Thanks to the gospel of Jesus Christ, I know I will see my father again. Families are forever.
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This map that hangs in my office is one of my most prized possessions. It details all of the missions that my wife, Kristen, my children, spouses of my children, and my grandchildren have served. It even lists the time Sister Oaks and I spent in the Philippines when I was the area president there from 2002 to 2004.

For me, this map represents faith in the Lord, love of fellowman, and a family which has answered the call to serve. How grateful I am for my family and for all families whose members have made decisions to put their personal lives on hold and testify to the world of Jesus Christ.
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Work
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  • The Church of Jesus Christ of Latter-day Saints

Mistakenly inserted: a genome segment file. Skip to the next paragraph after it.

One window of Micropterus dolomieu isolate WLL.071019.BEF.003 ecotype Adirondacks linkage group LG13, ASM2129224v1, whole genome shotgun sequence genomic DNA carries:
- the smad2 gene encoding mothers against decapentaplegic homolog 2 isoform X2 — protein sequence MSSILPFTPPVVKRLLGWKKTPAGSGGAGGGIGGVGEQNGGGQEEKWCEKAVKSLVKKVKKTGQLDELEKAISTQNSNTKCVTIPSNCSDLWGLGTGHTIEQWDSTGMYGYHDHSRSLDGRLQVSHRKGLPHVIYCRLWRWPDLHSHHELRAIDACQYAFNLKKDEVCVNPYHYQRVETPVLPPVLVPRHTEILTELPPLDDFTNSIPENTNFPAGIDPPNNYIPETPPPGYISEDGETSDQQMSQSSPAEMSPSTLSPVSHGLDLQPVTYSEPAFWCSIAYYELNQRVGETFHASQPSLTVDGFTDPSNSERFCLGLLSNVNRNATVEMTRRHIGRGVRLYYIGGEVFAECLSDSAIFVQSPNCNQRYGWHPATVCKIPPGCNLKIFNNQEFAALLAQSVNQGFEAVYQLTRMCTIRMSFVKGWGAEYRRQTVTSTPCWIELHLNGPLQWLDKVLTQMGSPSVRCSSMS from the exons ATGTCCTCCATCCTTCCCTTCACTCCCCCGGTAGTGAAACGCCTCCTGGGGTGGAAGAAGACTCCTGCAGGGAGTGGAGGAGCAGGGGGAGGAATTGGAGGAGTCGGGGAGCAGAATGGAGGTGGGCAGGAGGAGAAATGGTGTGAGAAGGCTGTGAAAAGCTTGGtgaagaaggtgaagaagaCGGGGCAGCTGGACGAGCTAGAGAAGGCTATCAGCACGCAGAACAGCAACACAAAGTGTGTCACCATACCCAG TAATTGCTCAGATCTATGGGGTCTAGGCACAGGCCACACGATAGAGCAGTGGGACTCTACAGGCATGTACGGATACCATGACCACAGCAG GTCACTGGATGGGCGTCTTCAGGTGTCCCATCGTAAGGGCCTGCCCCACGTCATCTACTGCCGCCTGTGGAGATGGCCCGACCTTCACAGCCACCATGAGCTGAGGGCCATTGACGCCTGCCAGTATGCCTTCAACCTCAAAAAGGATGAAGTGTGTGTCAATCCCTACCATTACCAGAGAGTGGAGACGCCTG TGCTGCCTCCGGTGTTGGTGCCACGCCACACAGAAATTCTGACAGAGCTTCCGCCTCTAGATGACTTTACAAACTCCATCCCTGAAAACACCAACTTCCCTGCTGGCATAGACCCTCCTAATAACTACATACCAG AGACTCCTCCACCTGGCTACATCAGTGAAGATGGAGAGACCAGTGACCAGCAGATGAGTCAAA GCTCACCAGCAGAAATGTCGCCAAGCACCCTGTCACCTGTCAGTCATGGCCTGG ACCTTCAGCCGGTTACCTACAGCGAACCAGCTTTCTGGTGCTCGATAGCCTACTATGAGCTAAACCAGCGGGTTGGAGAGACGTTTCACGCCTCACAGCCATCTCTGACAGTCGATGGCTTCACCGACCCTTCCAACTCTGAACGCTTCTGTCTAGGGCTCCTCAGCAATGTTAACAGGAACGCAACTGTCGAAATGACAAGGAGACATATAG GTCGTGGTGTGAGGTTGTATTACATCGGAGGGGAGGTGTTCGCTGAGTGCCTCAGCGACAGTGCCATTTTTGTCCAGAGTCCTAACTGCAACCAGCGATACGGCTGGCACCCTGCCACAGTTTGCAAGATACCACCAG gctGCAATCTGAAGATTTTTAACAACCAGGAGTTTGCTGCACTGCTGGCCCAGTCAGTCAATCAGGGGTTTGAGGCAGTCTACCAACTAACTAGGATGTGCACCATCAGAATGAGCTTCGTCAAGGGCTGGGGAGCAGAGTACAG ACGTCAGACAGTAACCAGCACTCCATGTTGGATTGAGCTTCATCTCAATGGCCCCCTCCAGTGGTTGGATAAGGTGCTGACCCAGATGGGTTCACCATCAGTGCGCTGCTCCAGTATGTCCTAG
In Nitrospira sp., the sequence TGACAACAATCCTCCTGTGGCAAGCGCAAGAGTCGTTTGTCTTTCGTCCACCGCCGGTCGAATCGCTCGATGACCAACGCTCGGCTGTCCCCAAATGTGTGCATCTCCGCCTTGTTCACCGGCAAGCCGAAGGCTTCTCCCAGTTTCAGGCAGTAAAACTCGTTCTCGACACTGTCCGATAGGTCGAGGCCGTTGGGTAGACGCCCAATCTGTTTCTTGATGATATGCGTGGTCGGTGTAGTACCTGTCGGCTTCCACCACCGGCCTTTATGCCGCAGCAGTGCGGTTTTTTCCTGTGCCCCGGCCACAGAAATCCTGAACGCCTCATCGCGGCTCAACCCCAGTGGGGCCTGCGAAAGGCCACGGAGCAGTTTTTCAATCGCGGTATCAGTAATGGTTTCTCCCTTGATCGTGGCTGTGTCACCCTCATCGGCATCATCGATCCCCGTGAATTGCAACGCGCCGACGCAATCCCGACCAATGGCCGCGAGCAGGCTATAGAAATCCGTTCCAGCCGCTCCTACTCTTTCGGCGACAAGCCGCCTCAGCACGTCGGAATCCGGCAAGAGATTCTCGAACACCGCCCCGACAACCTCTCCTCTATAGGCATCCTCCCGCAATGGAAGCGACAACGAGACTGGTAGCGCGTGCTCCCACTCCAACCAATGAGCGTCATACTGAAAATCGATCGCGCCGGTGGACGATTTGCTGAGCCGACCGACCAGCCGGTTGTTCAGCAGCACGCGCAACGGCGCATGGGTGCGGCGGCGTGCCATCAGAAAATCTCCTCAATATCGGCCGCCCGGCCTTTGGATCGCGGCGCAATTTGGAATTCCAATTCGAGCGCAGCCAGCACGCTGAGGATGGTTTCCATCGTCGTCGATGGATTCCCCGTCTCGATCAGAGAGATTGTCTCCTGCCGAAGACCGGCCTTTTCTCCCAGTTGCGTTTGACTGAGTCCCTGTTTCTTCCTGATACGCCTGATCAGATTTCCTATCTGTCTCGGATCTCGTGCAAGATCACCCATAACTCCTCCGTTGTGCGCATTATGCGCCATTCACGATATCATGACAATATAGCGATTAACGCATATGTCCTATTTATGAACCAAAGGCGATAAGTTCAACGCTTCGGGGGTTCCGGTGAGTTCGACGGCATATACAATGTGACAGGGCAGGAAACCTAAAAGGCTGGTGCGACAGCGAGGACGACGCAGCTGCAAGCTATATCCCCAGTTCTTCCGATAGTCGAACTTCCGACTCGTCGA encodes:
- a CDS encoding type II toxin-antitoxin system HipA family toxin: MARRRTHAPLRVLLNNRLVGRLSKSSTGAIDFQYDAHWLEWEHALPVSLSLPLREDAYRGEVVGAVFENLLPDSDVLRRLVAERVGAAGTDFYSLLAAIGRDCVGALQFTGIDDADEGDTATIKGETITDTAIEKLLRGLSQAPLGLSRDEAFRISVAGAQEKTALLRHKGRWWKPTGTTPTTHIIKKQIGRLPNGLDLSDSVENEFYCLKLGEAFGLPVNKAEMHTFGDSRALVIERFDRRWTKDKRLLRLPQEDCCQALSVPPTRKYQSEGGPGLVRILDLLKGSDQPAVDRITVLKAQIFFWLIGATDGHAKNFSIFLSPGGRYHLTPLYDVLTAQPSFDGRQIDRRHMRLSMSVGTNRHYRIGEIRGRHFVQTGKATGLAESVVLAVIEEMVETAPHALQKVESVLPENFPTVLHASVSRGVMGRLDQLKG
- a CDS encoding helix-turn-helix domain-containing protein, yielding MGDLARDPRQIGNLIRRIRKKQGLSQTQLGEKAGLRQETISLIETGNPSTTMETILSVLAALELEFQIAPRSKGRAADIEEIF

Quorum of the Twelve Apostles, 1984 - present
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Currently
Salt Lake City, UT
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Quorum of the Twelve Apostles
Introduction

Elder Dallin H. Oaks has served as a member of the Quorum of the Twelve Apostles of The Church of Jesus Christ of Latter-day Saints since May 1984.

He is a native of Provo, Utah (born on August 12, 1932). He and his late wife, June Dixon Oaks, are the parents of six children. She died July 21, 1998. On August 25, 2000, he married Kristen M. McMain in the Salt Lake Temple.

Elder Oaks is a graduate of Brigham Young University (1954) and of the University of Chicago Law School (1957). He practiced law and taught law in Chicago. He was president of Brigham Young University from 1971 to 1980 and a justice of the Utah Supreme Court from 1980 until his resignation in 1984 to accept his calling to the apostleship.

He has been an officer or member of the board of many business, educational, and charitable organizations. He is the author or co-author of many books and articles on religious and legal subjects. In May, 2013, the Becket Fund for Religious Liberty awarded him the Canterbury Medal for “courage in the defense of religious liberty.”

Education
  • Brigham Young University
    1954
  • University of Chicago Law School
    1957
Basic Information
Gender
Male
Birthday
August 12, 1932